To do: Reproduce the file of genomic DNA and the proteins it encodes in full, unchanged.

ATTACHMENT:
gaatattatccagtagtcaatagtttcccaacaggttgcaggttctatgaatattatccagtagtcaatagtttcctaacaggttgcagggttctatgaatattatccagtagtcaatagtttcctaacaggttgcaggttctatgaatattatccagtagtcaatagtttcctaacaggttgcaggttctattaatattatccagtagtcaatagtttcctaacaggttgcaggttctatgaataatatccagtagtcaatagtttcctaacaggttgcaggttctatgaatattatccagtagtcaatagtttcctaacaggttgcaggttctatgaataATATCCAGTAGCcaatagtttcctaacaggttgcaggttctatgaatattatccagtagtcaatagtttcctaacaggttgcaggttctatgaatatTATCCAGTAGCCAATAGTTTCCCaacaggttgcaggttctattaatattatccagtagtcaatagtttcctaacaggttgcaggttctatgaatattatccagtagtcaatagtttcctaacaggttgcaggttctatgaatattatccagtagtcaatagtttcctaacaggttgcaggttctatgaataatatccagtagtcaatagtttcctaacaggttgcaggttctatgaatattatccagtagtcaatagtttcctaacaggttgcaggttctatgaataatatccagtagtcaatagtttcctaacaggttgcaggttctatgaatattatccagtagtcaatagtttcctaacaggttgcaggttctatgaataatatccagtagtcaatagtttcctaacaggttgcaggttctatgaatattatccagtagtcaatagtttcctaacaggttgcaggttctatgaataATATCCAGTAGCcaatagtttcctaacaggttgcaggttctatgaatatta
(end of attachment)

gaatattatccagtagtcaatagtttcccaacaggttgcaggttctatgaatattatccagtagtcaatagtttcctaacaggttgcagggttctatgaatattatccagtagtcaatagtttcctaacaggttgcaggttctatgaatattatccagtagtcaatagtttcctaacaggttgcaggttctattaatattatccagtagtcaatagtttcctaacaggttgcaggttctatgaataatatccagtagtcaatagtttcctaacaggttgcaggttctatgaatattatccagtagtcaatagtttcctaacaggttgcaggttctatgaataATATCCAGTAGCcaatagtttcctaacaggttgcaggttctatgaatattatccagtagtcaatagtttcctaacaggttgcaggttctatgaatatTATCCAGTAGCCAATAGTTTCCCaacaggttgcaggttctattaatattatccagtagtcaatagtttcctaacaggttgcaggttctatgaatattatccagtagtcaatagtttcctaacaggttgcaggttctatgaatattatccagtagtcaatagtttcctaacaggttgcaggttctatgaataatatccagtagtcaatagtttcctaacaggttgcaggttctatgaatattatccagtagtcaatagtttcctaacaggttgcaggttctatgaataatatccagtagtcaatagtttcctaacaggttgcaggttctatgaatattatccagtagtcaatagtttcctaacaggttgcaggttctatgaataatatccagtagtcaatagtttcctaacaggttgcaggttctatgaatattatccagtagtcaatagtttcctaacaggttgcaggttctatgaataATATCCAGTAGCcaatagtttcctaacaggttgcaggttctatgaatatta